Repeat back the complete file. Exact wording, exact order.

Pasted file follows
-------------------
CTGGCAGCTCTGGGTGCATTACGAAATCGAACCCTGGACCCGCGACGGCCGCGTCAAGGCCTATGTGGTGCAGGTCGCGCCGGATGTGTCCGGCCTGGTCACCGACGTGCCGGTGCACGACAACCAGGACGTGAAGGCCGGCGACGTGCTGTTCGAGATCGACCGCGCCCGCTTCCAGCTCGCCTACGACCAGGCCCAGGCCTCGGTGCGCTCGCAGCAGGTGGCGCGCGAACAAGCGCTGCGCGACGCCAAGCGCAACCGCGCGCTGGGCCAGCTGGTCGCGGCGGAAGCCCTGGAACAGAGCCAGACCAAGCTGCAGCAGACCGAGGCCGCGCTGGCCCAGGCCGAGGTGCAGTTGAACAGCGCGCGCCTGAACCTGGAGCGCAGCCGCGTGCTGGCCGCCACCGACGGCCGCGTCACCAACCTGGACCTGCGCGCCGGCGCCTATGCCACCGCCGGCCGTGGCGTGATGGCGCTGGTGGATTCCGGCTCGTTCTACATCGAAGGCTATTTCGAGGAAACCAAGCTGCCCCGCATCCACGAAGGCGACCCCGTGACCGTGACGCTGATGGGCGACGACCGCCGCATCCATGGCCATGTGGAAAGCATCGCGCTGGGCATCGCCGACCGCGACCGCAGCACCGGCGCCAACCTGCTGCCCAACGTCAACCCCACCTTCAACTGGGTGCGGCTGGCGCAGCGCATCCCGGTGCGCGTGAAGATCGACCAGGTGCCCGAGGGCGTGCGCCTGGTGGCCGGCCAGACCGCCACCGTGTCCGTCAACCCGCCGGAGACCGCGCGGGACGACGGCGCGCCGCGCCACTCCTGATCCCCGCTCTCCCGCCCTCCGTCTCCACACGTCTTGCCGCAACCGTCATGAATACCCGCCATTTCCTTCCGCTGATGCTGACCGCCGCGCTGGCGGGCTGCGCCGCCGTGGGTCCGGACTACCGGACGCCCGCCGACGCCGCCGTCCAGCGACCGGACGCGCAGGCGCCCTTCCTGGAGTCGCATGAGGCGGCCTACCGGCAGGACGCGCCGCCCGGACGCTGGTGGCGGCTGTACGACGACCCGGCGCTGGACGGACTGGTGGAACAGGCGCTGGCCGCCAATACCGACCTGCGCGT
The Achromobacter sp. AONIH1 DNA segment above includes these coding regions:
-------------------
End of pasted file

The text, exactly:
CTGGCAGCTCTGGGTGCATTACGAAATCGAACCCTGGACCCGCGACGGCCGCGTCAAGGCCTATGTGGTGCAGGTCGCGCCGGATGTGTCCGGCCTGGTCACCGACGTGCCGGTGCACGACAACCAGGACGTGAAGGCCGGCGACGTGCTGTTCGAGATCGACCGCGCCCGCTTCCAGCTCGCCTACGACCAGGCCCAGGCCTCGGTGCGCTCGCAGCAGGTGGCGCGCGAACAAGCGCTGCGCGACGCCAAGCGCAACCGCGCGCTGGGCCAGCTGGTCGCGGCGGAAGCCCTGGAACAGAGCCAGACCAAGCTGCAGCAGACCGAGGCCGCGCTGGCCCAGGCCGAGGTGCAGTTGAACAGCGCGCGCCTGAACCTGGAGCGCAGCCGCGTGCTGGCCGCCACCGACGGCCGCGTCACCAACCTGGACCTGCGCGCCGGCGCCTATGCCACCGCCGGCCGTGGCGTGATGGCGCTGGTGGATTCCGGCTCGTTCTACATCGAAGGCTATTTCGAGGAAACCAAGCTGCCCCGCATCCACGAAGGCGACCCCGTGACCGTGACGCTGATGGGCGACGACCGCCGCATCCATGGCCATGTGGAAAGCATCGCGCTGGGCATCGCCGACCGCGACCGCAGCACCGGCGCCAACCTGCTGCCCAACGTCAACCCCACCTTCAACTGGGTGCGGCTGGCGCAGCGCATCCCGGTGCGCGTGAAGATCGACCAGGTGCCCGAGGGCGTGCGCCTGGTGGCCGGCCAGACCGCCACCGTGTCCGTCAACCCGCCGGAGACCGCGCGGGACGACGGCGCGCCGCGCCACTCCTGATCCCCGCTCTCCCGCCCTCCGTCTCCACACGTCTTGCCGCAACCGTCATGAATACCCGCCATTTCCTTCCGCTGATGCTGACCGCCGCGCTGGCGGGCTGCGCCGCCGTGGGTCCGGACTACCGGACGCCCGCCGACGCCGCCGTCCAGCGACCGGACGCGCAGGCGCCCTTCCTGGAGTCGCATGAGGCGGCCTACCGGCAGGACGCGCCGCCCGGACGCTGGTGGCGGCTGTACGACGACCCGGCGCTGGACGGACTGGTGGAACAGGCGCTGGCCGCCAATACCGACCTGCGCGT
The Achromobacter sp. AONIH1 DNA segment above includes these coding regions: